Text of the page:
The company’s activities extend far beyond staging opera. Family concerts, visits to care homes and schools in Wales and England, a long-standing dementia choir and a long-Covid project, plus work with refugee centres in Cardiff and in Birmingham are among the projects Lang highlights. “We were well on our way to migrating our Birmingham hub to the Black Country,” he adds, “creating a localised presence that enables us to deliver engagement projects and become involved with local practitioners, really embedding the company in the community.”

The Black Country was identified by ACE as an “underserved priority place” – somewhere with less cultural provision, and yet Lang is no longer able to say if the company will be able to tour there, and “if we’re not going to take opera to the West Midlands, there’s little point having a hub there without the singers and chorus and technicians to support the work”.

Lang has been working in opera for more than 40 years. “I’ve never met anybody who, when asked why did you come into the profession, hasn’t said: ‘I was inspired by a performance I saw.’ You take those performances away, you’re losing that source of inspiration.” IT

Sara Hazemi, Samuel Tracy and Princess Khumalo in Paines Plough’s 2022 production Half-Empty Glasses.
Sara Hazemi, Samuel Tracy and Princess Khumalo in Paines Plough’s 2022 production Half-Empty Glasses. Photograph: David Monteith-Hodge

Paines Plough: ‘Navigating scary times’

In line with the government’s levelling up agenda, ACE introduced a transfer programme to provide funding for organisations to relocate outside London. There are 24 recipients including National Youth Jazz Collective, circus outfit Upswing and the theatre company Paines Plough.

Founded in 1974, Paines Plough has been run by Charlotte Bennett and Katie Posner since 2019. On Friday, the pair tweeted: “Can’t wait to discover where our new home will be.” A small organisation with a mighty output and reputation, Paines Plough tours productions around the UK with its portable auditorium Roundabout. “We’re a national company, we exist to serve communities across the UK,” said Bennett. “Our registered address is in London. But we’ve never really thought of ourselves as a London company.”

Opting into the transfer programme “felt like a no-brainer” and the pair now have two years to decide where Paines Plough will be based. Its annual ACE funding will remain the same (£321,427, about a third of its annual turnover) in the new investment period. They have additional support from trust, foundation and charity grants, and they say they feel galvanised, privileged and lucky, but standstill funding does represent a real-terms cut. While the company doesn’t have the unremitting day-to-day cost of operating a permanent venue, the Roundabout is expensive to tour; petrol and hire costs have dramatically increased. They are “navigating scary times” says Posner, adding: “It’s great that we have this opportunity but horrible to see all the other companies that haven’t been successful.”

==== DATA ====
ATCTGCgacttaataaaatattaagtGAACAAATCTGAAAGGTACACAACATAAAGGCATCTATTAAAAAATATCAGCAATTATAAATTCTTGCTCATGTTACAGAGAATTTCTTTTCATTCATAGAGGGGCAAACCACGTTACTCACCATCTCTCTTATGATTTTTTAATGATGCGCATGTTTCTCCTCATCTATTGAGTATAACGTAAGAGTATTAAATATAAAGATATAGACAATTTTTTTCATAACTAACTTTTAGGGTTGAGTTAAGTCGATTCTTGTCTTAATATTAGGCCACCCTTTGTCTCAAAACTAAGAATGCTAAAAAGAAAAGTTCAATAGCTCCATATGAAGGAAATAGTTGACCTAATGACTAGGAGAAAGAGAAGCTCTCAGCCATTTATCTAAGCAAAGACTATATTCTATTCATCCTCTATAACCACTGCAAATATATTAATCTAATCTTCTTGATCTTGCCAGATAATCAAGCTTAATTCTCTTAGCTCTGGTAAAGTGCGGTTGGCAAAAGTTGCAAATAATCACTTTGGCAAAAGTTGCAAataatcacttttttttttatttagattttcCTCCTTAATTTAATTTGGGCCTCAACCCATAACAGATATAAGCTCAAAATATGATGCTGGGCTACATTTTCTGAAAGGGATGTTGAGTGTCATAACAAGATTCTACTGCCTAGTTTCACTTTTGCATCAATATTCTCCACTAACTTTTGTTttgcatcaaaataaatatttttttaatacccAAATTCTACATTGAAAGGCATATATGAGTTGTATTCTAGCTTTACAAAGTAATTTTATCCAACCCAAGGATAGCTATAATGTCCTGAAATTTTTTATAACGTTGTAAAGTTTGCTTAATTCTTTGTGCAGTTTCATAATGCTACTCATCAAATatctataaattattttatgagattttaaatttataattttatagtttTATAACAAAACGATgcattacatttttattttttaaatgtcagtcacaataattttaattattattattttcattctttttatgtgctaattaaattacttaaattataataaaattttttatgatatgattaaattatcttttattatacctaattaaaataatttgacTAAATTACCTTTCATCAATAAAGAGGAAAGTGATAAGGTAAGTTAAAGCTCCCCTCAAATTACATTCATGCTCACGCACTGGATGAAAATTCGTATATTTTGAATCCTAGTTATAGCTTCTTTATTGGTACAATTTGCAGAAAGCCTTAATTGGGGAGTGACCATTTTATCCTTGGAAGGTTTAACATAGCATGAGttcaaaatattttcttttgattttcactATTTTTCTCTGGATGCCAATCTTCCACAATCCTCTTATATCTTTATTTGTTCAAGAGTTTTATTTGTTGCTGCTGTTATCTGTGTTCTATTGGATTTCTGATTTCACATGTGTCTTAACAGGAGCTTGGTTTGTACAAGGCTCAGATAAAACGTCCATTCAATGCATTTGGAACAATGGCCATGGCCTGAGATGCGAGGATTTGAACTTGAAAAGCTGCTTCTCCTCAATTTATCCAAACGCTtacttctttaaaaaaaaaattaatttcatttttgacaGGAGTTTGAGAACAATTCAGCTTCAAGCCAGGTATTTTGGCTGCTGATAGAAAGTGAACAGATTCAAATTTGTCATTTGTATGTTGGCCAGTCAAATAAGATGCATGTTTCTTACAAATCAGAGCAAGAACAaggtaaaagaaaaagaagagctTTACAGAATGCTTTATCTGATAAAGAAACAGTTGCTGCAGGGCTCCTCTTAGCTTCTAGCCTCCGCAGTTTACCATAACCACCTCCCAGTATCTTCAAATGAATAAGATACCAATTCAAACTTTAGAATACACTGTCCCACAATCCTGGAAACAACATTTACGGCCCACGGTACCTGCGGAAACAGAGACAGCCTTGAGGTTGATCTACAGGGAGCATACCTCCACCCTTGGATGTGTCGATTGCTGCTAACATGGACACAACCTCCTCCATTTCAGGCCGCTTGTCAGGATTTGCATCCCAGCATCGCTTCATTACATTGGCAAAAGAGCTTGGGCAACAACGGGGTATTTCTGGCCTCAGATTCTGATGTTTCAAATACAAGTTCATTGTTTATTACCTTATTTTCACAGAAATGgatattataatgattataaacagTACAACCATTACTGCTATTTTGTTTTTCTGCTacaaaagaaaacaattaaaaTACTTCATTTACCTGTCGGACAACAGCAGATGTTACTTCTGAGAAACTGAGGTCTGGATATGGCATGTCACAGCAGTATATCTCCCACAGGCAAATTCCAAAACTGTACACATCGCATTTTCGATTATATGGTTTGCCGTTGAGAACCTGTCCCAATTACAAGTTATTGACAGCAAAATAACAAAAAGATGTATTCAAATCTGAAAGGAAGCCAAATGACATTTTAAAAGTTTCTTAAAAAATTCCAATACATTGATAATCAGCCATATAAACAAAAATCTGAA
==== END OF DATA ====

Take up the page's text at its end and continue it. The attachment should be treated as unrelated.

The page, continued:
Developing new playwrights is the company’s mission and some of the other theatres devoted to new writing fared badly in Friday’s announcement: Hampstead theatre and the Gate in London both received 100% cuts. The company Papatango had an unsuccessful bid as a new NPO applicant. Stockroom, who share an office space with Paines Plough, have been cut from the NPO. Both Bennett and Posner point out that there are now questions about the value placed by ACE on new writing in the theatre ecology.

While shifting to their new business model, Paines Plough will continue to focus on writer development on a national basis, building a community of writers, running the Women’s Prize for Playwriting and producing plays – although there will be slightly fewer of them.

Their understanding is that there will be some funding to support consultancy regarding their relocation. Informally, they have discussed their situation with other companies set to move, such as Headlong, and they expect ACE to join up conversations between all those in the transfer programme to explore which regions they will call home. After all: “What if everyone wants to move to the same place?” CW